One Ranger, Cpl. James Altieri, stumbled into a trench and right on top of an Italian soldier. In the brief struggle, Altieri dispatched the man by stabbing him in the stomach. It was his first hand-to-hand kill. He immediately vomited before continuing the fight.
Altieri later described the fighting by saying, “We worked them over furiously, giving no quarter.”
As the Rangers cleared the outpost, the 81mm mortars pounded the Italian positions and cut off their retreat.
The victory had cost the Rangers one man and another 20 wounded.
As Darby conferred with the assault commanders and consolidated his position, he could hear the distant rumble of tracked vehicles — German armor. This was expected; the raid had been intended to draw out the Germans to help commanders determine their strength. But it also meant it was time for the Rangers to get out of Dodge.
Developed by some of the same engineers who designed the AR-10 and AR-15 family of rifles, the Stoner 63 was one of the world’s first modular, adaptable assault rifles used by the U.S. military.
It saw only limited fielding, but was popular among Navy SEALs during the Vietnam war. The Stoner could be configured as a rifle, carbine and light machine gun, firing from a traditional M16-style box magazine or from a belt.
The Stoner is surely one of the coolest looking rifles of the conflict, and while beloved by frogmen for years, it was found by some to be too complex and maintenance intensive for general battlefield use.
The Stoner X-LMG. (Photo link from The Firearm Blog)
Dubbed the Stoner X-LMG, the new machine gun fires a 5.56mm round from an open bolt with a piston operating system. Knights says the X-LMG uses a unique configuration that eliminates the buffer, further mitigating recoil and making it easier to control.
The X-LMG has a Picatinny rail for optics, a M-LOK handguard and a collapsable stock that helps the new Stoner come in at a surprisingly light weight of just under 9 pounds.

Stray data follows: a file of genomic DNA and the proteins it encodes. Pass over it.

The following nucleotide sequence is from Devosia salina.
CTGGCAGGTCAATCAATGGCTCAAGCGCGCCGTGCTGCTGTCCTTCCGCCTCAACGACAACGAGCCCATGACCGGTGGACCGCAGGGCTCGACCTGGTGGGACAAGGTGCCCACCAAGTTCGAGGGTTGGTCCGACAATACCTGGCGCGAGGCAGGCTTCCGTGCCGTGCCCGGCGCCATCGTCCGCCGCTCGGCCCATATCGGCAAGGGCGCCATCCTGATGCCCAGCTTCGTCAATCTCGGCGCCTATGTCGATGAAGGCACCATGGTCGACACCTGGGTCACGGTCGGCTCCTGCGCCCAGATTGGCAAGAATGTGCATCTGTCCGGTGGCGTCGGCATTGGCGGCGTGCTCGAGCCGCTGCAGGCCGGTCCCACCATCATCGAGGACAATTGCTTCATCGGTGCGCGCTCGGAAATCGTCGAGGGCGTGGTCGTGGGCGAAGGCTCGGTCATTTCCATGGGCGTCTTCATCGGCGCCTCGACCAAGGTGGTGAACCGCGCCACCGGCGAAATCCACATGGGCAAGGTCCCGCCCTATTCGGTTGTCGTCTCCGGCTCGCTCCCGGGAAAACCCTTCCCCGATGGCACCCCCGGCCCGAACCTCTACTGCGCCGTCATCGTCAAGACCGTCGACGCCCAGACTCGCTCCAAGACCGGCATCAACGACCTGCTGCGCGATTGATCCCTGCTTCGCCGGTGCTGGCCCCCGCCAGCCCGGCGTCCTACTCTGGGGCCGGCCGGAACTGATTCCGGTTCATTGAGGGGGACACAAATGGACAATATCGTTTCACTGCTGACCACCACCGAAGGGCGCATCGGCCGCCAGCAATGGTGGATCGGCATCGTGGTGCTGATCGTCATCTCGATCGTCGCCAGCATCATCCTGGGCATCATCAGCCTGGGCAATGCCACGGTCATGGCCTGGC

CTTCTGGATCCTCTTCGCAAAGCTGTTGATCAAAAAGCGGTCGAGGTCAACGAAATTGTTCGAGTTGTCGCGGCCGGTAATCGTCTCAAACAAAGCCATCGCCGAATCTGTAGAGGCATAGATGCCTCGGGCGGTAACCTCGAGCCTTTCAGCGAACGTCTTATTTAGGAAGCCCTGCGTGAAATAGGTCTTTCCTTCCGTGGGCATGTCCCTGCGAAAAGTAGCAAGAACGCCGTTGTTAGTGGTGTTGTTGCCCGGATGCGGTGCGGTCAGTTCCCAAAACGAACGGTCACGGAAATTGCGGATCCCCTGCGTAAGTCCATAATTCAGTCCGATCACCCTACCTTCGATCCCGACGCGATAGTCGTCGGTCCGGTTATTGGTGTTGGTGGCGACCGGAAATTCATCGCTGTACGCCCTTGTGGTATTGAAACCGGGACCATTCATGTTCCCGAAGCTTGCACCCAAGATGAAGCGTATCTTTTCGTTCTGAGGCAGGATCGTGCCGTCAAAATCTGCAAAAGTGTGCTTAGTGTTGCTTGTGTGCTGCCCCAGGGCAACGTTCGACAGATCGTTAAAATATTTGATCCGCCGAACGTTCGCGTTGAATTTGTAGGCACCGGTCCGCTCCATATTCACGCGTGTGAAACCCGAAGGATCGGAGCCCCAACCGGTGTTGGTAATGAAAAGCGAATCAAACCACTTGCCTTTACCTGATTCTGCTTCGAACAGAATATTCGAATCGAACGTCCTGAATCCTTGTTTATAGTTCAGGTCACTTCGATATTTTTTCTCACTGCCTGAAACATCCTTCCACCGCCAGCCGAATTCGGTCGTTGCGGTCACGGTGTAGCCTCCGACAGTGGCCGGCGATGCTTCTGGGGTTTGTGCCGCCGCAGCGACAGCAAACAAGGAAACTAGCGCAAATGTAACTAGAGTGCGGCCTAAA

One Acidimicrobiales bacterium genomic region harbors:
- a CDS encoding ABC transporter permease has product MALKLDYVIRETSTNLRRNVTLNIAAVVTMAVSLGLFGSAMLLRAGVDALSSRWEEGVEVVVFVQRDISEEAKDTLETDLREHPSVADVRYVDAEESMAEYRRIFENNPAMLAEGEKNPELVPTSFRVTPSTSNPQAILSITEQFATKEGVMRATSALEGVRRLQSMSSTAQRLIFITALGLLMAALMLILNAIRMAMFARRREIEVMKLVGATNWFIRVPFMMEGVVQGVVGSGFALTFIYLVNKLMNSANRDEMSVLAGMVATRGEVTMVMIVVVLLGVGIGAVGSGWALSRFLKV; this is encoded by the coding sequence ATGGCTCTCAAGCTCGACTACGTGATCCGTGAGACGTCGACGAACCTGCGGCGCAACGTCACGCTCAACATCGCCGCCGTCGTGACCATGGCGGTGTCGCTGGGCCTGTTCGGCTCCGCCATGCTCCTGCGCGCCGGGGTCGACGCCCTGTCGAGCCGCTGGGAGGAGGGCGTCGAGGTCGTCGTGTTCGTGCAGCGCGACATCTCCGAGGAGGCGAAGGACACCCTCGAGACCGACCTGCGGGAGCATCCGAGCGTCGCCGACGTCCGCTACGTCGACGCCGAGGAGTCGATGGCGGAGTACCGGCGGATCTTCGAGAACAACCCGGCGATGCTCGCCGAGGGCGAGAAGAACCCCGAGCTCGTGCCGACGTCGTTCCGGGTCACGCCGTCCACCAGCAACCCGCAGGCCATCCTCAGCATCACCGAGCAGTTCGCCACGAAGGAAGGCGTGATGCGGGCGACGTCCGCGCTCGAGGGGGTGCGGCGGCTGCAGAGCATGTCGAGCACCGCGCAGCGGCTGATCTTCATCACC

“The Stoner X-LMG … represents a 2kg weight saving over legacy models (including FN Herstal’s Mimimi LMG) providing operators with a more streamlined solution suitable for close quarter battle and military operations in urban terrain as well as parachute insertion,” according to one defense industry analysis.
Reports suggest the new Stoner is gaining interest among foreign special operations teams, including Dutch and French commandos and paratroop regiments. Knights armament is already popular among U.S. special operators and is primarily known for its SR-25 and Mk-11 rifles for designated marksmen and snipers.
Here’s former Delta Force operator Larry Vickers giving a detailed look at the Knights Armament Stoner LMG — the slightly heavier version of the X-LMG.
As laser-guided bombs incinerated Iraqi tanks from the sky, surveillance aircraft monitored enemy troop movements and stealth bombers eluded radar tracking from air defenses in the opening days of Operation Desert Strom decades ago – very few of those involved were likely considering how their attacks signified a new era in modern warfare.
Earlier this year, when veterans, historians, and analysts commemorated the 25th anniversary of the first Gulf War in the early 90s, many regard the military effort as a substantial turning point in the trajectory or evolution of modern warfare.
Operation Desert Storm involved the combat debut of stealth technology, GPS for navigation, missile warning systems, more advanced surveillance plane radar, and large amounts of precision-focused laser-guided bombs, Maj. Gen. Paul Johnson, Director of Requirements for the Deputy Chief of Staff for Strategic Plans and Requirements, told Scout Warrior in a special interview earlier this year.
“We saw the first glimpses in Desert Storm of what would become the transformation of air power,” he said.
The five-to-six-week air war, designed to clear the way for what ultimately became a 100-hour ground invasion, began with cruise missiles and Air Force and Army helicopters launching a high-risk mission behind enemy lines to knock out Iraqi early warning radar sites. Two Air Force MH-53 Pave Low helicopters led AH-64 Apache Attack helicopters into Iraqi territory, Johnson explained.
The idea of the mission was to completely destroy the early warning radar in order to open up an air corridor for planes to fly through safely and attack Iraqi targets. The mission was successful.
“This was the dawn of GPS – the ability to precisely navigate anywhere anytime without any other navigation systems. The Pave Lows had it and the Apaches did not – so the Pave Low was there to navigate the Apache’s deep into Iraq to find the early warning radar sites,” he recalled. “Now, everybody has it on their iPhone but at that day and time it was truly revolutionary.”
Johnson explained the priority targets during the air war consisted of Iraqi artillery designed to knock out any potential ability for Iraq to launch chemical weapons. Other priority targets of course included Iraqi air defenses, troop formations, armored vehicles and command and control locations.
The air attack involved F-117 Night Hawk stealth bombers, B-52s, F-15 Eagles and low-flying A-10 Warthog aircraft, among other assets.